Not to take anything away from Ben Smith, who played an outstanding game. The same goes for Viktor Stalberg, who not only scored but after 84 games decided it was time to be a bit physical. Kane looks scared shitless, and only for the last six minutes of the game decided to fight through checks. Toews? Hossa? Sharp? Coach Q needs to watch some tape and figure out how to get these guys in position to score against Vancouver’s aggressive – yet very skilled – play.
Enough can’t be said about Corey Crawford. He is facing the Dustin Byfuglien treatment the Blackhawks laid on Roberto Luongo the last two postseasons. The Canucks are parking people in front of the net and disrupting Crawford’s line of site through the first two games. But he stoned the Sedins on a 2 on 0 and faced enough odd-man rushes to make my farts seem pleasant, yet stood tall and kept the ‘Hawks in the game the best he could.
The rushes came from the ‘Hawks using their defenseman to pinch more frequently and carry the puck into the zone as often as possible in order to put some sort of pressure on Luongo. Problem was, it didn’t work. Vancouver broke free for numerous scoring chances, and luckily they took 400 offsides penalties or this game might have ended 10-3.
Friday’s game was lost in the second period. Sharp’s retaliation trip led to Vancouver’s power-play goal in the first minute, then a deflection goal with 13 seconds remaining took away the momentum after Smith pulled Chicago to within one.
There’s a whole ton of shit that needs to be figured out in two days, and it’s going to be a chore to actually do it. My feeling is the Blackhawks are going to need more than just the motivation of the home crowd, because the Canucks seem confident enough not to give a rat’s ass what color the jerseys are.
With all of that said, this series is far from over as much as it may seem like it. There’s still a decent amount of positives to take from these two games. If the top six show up, there’s a lot that can be done.
Onto Boxing, if you can stomach it.
Little did I know when I wrote the post-game wrap-up after Game 1 that my analysis would cause such a kerfuffle! It appears that I managed to offend the delicate sensibilities of the Vancouver faithful by blaspheming their beloved super-stars with a pithy nickname. Well, my countrymen, you all have a lot thinner skins than I thought you did. Heat, kitchen, you figure out the rest. This is hockey, not badminton. If my choice of words was a little below the belt (*groan*), that’s nothing: you should see how I refer to Sidney Crosby.
So as a new day dawns and a new game approaches, verily I say unto thee, fear not. Regardless of the snit our worthy opponents to the north have themselves in because of my “unprofessional” (is somebody paying me and I don’t know it?) references to feminine hygiene products, I’m going to keep telling it like it is, colorful language and all.
There were six former Blackhawks who took place in day one of the Stanley Cup Playoffs. All were skaters and they were able to produce two goals as the only two points of the night.
As for the ‘Hawks game. I agree with Tim, I thought that at times the Blackhawks looked like a much more experienced and better team during the game, and towards the end of the first and the other two periods the Canucks were on their heels. The Hawks could very well win this series and I predicted they were going to win it in 6. So lets see, and LETS GO HAWKS!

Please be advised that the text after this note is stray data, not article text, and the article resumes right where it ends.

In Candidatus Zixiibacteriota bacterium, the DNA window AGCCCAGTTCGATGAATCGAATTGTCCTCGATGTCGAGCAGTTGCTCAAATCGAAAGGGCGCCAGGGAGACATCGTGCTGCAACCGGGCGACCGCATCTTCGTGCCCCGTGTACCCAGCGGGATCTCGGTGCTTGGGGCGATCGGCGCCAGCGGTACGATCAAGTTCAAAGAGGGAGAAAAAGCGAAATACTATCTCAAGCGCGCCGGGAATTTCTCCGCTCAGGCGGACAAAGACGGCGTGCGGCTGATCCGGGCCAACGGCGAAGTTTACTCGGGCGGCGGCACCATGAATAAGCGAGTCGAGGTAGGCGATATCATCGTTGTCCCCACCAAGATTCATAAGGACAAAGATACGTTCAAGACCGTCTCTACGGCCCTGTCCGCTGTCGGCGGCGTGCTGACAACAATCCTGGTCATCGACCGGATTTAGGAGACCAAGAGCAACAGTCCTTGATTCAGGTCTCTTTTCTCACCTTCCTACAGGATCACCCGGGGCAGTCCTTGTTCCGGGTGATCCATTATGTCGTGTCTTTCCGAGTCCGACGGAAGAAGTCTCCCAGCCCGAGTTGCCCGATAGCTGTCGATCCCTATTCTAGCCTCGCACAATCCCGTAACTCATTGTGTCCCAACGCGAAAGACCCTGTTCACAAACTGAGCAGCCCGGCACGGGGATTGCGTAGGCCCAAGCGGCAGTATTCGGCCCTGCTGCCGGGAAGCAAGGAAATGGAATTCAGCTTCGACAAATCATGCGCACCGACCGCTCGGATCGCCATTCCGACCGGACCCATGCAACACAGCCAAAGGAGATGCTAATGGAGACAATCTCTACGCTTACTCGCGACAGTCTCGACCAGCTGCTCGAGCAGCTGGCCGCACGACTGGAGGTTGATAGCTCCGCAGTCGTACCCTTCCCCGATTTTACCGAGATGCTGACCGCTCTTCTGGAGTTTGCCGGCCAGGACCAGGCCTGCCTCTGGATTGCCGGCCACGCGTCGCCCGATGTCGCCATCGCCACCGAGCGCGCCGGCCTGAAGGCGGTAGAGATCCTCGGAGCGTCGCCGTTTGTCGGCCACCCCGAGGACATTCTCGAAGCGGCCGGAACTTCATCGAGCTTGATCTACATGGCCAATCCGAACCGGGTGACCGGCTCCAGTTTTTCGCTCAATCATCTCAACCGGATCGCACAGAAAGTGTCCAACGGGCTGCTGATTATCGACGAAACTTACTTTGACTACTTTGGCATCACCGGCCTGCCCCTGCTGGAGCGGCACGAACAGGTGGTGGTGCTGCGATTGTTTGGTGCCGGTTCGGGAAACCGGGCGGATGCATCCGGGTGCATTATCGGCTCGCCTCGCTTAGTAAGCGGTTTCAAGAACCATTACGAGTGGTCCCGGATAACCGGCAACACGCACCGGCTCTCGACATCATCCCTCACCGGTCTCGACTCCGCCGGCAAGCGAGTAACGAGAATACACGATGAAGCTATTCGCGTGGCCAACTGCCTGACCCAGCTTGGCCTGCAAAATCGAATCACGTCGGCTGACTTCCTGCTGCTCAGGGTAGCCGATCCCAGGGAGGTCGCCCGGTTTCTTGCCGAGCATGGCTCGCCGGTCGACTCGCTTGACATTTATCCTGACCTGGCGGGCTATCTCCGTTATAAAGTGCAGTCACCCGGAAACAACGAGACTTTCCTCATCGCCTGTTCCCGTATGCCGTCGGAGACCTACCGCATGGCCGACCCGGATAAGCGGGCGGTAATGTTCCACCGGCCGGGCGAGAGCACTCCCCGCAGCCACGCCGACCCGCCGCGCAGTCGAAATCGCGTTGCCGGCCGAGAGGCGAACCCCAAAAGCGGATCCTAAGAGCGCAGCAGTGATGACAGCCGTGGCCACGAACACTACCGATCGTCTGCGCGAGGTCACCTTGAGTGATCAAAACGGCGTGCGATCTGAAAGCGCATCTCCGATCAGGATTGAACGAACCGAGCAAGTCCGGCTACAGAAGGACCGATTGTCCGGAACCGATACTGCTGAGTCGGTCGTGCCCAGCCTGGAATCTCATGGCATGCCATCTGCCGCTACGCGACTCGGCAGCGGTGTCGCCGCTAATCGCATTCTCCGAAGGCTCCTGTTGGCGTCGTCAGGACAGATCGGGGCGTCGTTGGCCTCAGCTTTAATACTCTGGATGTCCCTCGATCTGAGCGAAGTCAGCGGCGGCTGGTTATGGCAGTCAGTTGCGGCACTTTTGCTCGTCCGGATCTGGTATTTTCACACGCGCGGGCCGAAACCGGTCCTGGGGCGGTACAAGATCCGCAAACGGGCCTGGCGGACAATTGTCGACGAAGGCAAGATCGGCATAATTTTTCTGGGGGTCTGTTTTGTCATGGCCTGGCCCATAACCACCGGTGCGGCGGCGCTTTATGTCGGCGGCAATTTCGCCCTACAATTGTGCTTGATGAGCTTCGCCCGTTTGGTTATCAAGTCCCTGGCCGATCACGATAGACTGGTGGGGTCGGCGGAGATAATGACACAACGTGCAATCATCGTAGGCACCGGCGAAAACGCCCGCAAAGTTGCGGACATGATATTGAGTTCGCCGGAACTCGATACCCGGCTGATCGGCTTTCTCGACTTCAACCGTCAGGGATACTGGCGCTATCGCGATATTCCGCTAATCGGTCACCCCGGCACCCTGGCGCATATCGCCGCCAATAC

Here are your three stars from the night
1st Star – Steve Sullivan – game winning goal
2nd Star – Radim Vrbata – one goal
3rd Star – Craig Adams – plus one, 60% on face-offs
Click the jump for updates from the m/d/11 games
I’m seeing a lot of mainstream press comments about the Blackhawks not being ready to play, and putting in a poor effort, and what-not. Sorry, guys, you missed the point. The end result of this game means zilch: the game within the game is what matters here, and all signs point to a Blackhawks series victory.
For two straight years the Chicago Blackhawks have knocked the Vancouver Canucks out of the playoffs. The in the 2008-09 season, the loss rested squarely on goaltender/captain Roberto Luongo’s shoulders, as his post-season collapse was the main reason the ‘Nucks polished up their Taylor Made’s early that year. In 2009-10 the defeat was particularly insulting, as Vancouver had re-tooled the team specifically for the purpose of getting past the ‘Hawks and into the Stanley Cup Finals. But Chicago bested them again.
This season, the Canucks have dominated the league almost from the get-go. They sat first in the league at the end of the regular season, the only injury of consequence is Manny Malhotra, and both the team and the fans are primed and ready for a Cup-winning run to avenge the losses the past two years.
Vancouver had better get used to disappointment. Chicago is going to put them down, yet again.
Blackhawks-Canucks III may seem like a more sexy title given the renewed rivalry and Chicago’s dominance over the past two postseasons. But there was a time when the Canucks got the best of the Blackhawks, and they kept Denis Savard, Norris Trophy winner Doug Wilson and the ’Hawks from moving onto the Stanley Cup finals.
It was the same series the Vancouver Canucks and coach Roger Neilson provided the hockey world with a memorable moment.
This seems fitting, doesn’t it? Granted Daniel and Henrik Sedin look much more alike than Schwarzenegger and DeVito, but this seems a pretty good movie to help with the breakdown.
The Blackhawks and Canucks split four regular-season meetings with each winning once each at home and on the road. Here’s a quick snipit of team statistics from each contest.
The most glaring aspect — which Brad Ziemer of the Vancouver Sun pointed out yesterday in our Behind Enemy Lines interview — is the Blackhawks were just 1 for 20 on the power play through the four games. The Canucks went 5 for 16. Ziemer said this series could come down to special teams, and he may be right.
Much like I did during last season’s playoffs against San Jose, I’ll breakdown each regular-season game relating to a quote. This edition, we’ll rely on Twins to provide us the memorable banter. And if you were lucky enough to get Boxing after one of these games, you’ll be able to take another gander at that as well.
And ….. go.